6 keys to a successful presentation

Presentations to teams or decision-makers is a recurring exercise for the project manager. How do you avoid putting your audience to sleep? What techniques are there to pass your message on effectively?

1 – Don’t rush into PowerPoint

“The worst thing to do is to create your own material directly without having thought about your goal,” says Charlotte Verbiest, president of Think C and business presentation specialist. “Occupied with creating pages, the essence is forgotten.” So before you open PowerPoint, take the time to think “strategically”.

2 – Validate your objective and key message

Begin by defining the exact purpose of your presentation. Is it to inform? Convince? Influence? What is the message that my audience absolutely has to leave with? You will then build your presentation based on this message. In this way your audience will know exactly what action to take as a result of this presentation.

3 – Take account of your audience

Visualize your audience. It will determine how to present your analysis. “For senior executives, you get to the point of the subject more quickly than a less-informed audience, where you have to focus more on the background,” points out Mrs. Verbiest. Your content should therefore take into account the perspective and expectations of your listeners.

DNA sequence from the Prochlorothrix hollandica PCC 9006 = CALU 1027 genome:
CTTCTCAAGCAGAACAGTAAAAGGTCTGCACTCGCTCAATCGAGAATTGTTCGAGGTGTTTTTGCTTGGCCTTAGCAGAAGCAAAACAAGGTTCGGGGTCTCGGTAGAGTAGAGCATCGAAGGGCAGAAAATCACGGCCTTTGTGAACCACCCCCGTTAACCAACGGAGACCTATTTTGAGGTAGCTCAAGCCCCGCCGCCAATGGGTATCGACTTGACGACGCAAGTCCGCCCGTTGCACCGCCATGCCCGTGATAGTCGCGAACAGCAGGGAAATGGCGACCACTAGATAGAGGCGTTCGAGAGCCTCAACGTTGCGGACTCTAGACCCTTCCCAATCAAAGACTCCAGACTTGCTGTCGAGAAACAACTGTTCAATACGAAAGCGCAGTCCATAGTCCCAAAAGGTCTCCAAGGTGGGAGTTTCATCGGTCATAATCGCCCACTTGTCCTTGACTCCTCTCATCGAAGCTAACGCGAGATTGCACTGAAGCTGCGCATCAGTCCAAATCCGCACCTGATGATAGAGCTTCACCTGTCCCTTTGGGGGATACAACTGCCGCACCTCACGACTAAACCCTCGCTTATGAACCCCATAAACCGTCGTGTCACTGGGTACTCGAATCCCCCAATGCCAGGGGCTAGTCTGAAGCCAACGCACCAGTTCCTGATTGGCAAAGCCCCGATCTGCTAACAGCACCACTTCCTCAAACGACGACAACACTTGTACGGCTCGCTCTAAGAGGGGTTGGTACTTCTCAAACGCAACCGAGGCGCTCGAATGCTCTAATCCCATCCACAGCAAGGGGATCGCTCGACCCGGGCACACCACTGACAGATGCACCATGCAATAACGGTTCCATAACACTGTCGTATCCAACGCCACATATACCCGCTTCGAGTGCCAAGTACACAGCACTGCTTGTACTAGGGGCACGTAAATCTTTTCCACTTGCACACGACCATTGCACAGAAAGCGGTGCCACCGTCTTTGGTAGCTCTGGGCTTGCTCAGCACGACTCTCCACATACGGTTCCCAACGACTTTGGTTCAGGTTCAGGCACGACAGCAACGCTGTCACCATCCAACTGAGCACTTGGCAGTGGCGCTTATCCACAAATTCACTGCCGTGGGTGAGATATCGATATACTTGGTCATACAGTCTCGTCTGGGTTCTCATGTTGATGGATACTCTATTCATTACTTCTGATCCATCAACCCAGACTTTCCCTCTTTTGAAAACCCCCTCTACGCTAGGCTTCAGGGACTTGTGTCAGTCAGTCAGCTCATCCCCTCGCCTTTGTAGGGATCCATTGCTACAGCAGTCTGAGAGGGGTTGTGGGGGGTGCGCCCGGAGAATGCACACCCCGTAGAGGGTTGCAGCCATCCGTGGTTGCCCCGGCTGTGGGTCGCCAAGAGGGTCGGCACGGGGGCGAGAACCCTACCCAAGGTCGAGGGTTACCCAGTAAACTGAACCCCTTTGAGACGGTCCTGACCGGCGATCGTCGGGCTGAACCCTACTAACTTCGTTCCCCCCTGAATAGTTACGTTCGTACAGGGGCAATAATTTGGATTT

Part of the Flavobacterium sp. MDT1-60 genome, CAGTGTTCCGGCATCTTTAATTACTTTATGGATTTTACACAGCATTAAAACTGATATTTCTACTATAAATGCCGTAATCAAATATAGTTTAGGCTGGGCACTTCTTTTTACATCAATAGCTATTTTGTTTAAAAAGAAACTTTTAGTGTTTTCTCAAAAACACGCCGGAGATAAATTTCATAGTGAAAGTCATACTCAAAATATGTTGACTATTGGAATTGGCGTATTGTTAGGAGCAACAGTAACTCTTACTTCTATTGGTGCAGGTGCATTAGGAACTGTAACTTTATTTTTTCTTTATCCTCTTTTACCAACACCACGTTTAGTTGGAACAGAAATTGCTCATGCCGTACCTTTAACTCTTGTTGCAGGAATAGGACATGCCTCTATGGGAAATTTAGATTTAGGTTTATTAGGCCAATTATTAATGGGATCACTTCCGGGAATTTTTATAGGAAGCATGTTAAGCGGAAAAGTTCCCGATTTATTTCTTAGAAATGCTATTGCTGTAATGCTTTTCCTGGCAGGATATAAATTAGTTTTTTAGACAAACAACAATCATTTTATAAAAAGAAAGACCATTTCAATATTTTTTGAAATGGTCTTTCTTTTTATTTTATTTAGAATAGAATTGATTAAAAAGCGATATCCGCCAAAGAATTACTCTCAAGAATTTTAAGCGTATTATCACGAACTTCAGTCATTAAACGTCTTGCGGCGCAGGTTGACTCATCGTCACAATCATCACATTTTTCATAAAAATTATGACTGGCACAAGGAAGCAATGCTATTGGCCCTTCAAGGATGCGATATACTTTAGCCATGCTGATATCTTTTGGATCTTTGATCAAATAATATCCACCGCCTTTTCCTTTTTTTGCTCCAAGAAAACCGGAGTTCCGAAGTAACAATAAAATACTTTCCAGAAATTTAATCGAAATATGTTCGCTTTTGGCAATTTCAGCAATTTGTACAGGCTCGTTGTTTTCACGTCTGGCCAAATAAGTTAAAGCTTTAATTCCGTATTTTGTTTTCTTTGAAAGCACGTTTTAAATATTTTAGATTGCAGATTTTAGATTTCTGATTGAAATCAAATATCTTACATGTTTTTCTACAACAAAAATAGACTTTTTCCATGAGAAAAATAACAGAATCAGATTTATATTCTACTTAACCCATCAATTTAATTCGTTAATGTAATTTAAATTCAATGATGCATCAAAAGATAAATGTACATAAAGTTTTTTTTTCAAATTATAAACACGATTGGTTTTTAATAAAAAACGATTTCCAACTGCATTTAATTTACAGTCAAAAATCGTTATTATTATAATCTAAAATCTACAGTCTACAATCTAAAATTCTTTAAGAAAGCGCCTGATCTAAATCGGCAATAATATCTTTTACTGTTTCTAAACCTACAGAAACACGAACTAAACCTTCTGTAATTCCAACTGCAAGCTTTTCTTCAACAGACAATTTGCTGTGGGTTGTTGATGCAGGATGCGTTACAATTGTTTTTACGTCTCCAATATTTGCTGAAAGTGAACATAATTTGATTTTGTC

4 – Structure your presentation as a story

Follow a logical thread (introduction/background, development, conclusion), including steps supporting your key message. Detail a single idea on each slide, clearly expressed in its title. Also remember that “a presentation does not mean showing facts and figures but offering an analysis and impacts,” says Mrs. Verbiest.

5 – Make your presentation visual

Avoid unnecessary text and illustrate your title message with a relevant visual. “To describe the progress of a project, for example, use a linear representation from left to right rather than a bullet list,” advises Mrs. Verbiest. “Put important figures in colour or add text boxes on your graphics to specify the direct impact for your audience.”

6 – Work on your speech

With a well-prepared presentation, you will arrive confident before your audience. To capture their attention from the beginning, take care of your introductory sentence by avoiding the uninspiring “first name, last name, function”. Once started, try to eliminate tics (language and gestures). Finally, think how to guide your audience through the stages of your presentation, with specific transitions and emphasis. In this way, you won’t leave anyone behind!

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